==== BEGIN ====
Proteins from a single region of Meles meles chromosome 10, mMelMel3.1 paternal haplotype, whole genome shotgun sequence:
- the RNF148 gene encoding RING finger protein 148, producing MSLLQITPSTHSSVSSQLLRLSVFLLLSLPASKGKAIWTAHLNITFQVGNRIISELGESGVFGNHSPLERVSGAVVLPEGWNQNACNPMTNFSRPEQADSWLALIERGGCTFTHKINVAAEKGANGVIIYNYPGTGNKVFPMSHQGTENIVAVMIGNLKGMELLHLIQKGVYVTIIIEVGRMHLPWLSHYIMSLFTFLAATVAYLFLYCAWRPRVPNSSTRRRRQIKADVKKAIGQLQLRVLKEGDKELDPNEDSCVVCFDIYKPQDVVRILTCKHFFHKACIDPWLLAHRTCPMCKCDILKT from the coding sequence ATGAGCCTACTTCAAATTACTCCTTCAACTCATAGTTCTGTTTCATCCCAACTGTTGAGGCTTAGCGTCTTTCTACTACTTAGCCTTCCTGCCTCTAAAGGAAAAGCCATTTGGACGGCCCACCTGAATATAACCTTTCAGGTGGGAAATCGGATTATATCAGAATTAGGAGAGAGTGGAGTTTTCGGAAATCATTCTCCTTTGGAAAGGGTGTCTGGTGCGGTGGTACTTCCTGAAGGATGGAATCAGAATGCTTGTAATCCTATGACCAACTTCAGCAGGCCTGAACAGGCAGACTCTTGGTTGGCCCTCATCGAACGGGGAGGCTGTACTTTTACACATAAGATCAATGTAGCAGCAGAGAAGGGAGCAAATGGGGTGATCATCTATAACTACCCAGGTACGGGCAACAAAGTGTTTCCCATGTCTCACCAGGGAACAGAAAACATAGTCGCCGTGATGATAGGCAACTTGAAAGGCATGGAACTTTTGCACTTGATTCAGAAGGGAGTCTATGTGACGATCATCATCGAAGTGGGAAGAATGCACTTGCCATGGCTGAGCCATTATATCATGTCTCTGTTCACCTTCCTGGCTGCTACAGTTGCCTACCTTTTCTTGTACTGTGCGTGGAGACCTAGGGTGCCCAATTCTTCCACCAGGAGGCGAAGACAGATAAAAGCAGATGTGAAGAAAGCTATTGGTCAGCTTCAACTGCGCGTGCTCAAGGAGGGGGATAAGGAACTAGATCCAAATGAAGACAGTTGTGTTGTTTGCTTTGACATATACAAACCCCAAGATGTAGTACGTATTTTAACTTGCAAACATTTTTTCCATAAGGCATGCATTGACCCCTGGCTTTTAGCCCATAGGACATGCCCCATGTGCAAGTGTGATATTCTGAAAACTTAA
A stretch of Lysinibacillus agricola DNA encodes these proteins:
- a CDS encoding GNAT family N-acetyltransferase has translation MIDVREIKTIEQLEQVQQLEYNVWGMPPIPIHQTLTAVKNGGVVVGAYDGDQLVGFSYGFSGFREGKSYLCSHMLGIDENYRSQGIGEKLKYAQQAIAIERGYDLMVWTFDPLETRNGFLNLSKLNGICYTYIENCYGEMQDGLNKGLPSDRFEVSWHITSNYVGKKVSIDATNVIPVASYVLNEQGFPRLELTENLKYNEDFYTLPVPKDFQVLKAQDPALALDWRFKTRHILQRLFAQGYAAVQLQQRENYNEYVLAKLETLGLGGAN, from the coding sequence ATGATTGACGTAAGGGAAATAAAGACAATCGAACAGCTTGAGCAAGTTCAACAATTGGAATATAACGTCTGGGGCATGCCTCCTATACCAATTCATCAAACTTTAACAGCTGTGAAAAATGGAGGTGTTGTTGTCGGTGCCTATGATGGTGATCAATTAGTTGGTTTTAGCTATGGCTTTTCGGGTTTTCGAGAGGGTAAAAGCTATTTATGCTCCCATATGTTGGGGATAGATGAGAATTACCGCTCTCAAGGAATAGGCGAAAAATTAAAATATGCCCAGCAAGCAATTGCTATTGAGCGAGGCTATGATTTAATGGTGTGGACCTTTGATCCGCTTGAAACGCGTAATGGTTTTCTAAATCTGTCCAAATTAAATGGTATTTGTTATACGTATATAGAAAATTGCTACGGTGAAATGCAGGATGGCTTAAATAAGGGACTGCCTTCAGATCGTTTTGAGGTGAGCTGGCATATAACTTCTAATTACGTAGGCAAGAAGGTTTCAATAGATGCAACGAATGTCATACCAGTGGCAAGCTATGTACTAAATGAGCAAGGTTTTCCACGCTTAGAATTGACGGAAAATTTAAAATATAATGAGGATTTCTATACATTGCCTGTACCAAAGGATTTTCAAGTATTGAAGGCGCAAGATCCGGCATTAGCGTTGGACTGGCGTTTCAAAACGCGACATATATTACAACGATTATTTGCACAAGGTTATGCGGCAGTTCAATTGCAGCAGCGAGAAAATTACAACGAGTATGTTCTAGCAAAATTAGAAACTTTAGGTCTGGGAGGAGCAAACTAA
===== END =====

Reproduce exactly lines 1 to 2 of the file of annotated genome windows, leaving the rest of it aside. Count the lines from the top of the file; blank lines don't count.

Proteins from a single region of Meles meles chromosome 10, mMelMel3.1 paternal haplotype, whole genome shotgun sequence:
- the RNF148 gene encoding RING finger protein 148, producing MSLLQITPSTHSSVSSQLLRLSVFLLLSLPASKGKAIWTAHLNITFQVGNRIISELGESGVFGNHSPLERVSGAVVLPEGWNQNACNPMTNFSRPEQADSWLALIERGGCTFTHKINVAAEKGANGVIIYNYPGTGNKVFPMSHQGTENIVAVMIGNLKGMELLHLIQKGVYVTIIIEVGRMHLPWLSHYIMSLFTFLAATVAYLFLYCAWRPRVPNSSTRRRRQIKADVKKAIGQLQLRVLKEGDKELDPNEDSCVVCFDIYKPQDVVRILTCKHFFHKACIDPWLLAHRTCPMCKCDILKT from the coding sequence ATGAGCCTACTTCAAATTACTCCTTCAACTCATAGTTCTGTTTCATCCCAACTGTTGAGGCTTAGCGTCTTTCTACTACTTAGCCTTCCTGCCTCTAAAGGAAAAGCCATTTGGACGGCCCACCTGAATATAACCTTTCAGGTGGGAAATCGGATTATATCAGAATTAGGAGAGAGTGGAGTTTTCGGAAATCATTCTCCTTTGGAAAGGGTGTCTGGTGCGGTGGTACTTCCTGAAGGATGGAATCAGAATGCTTGTAATCCTATGACCAACTTCAGCAGGCCTGAACAGGCAGACTCTTGGTTGGCCCTCATCGAACGGGGAGGCTGTACTTTTACACATAAGATCAATGTAGCAGCAGAGAAGGGAGCAAATGGGGTGATCATCTATAACTACCCAGGTACGGGCAACAAAGTGTTTCCCATGTCTCACCAGGGAACAGAAAACATAGTCGCCGTGATGATAGGCAACTTGAAAGGCATGGAACTTTTGCACTTGATTCAGAAGGGAGTCTATGTGACGATCATCATCGAAGTGGGAAGAATGCACTTGCCATGGCTGAGCCATTATATCATGTCTCTGTTCACCTTCCTGGCTGCTACAGTTGCCTACCTTTTCTTGTACTGTGCGTGGAGACCTAGGGTGCCCAATTCTTCCACCAGGAGGCGAAGACAGATAAAAGCAGATGTGAAGAAAGCTATTGGTCAGCTTCAACTGCGCGTGCTCAAGGAGGGGGATAAGGAACTAGATCCAAATGAAGACAGTTGTGTTGTTTGCTTTGACATATACAAACCCCAAGATGTAGTACGTATTTTAACTTGCAAACATTTTTTCCATAAGGCATGCATTGACCCCTGGCTTTTAGCCCATAGGACATGCCCCATGTGCAAGTGTGATATTCTGAAAACTTAA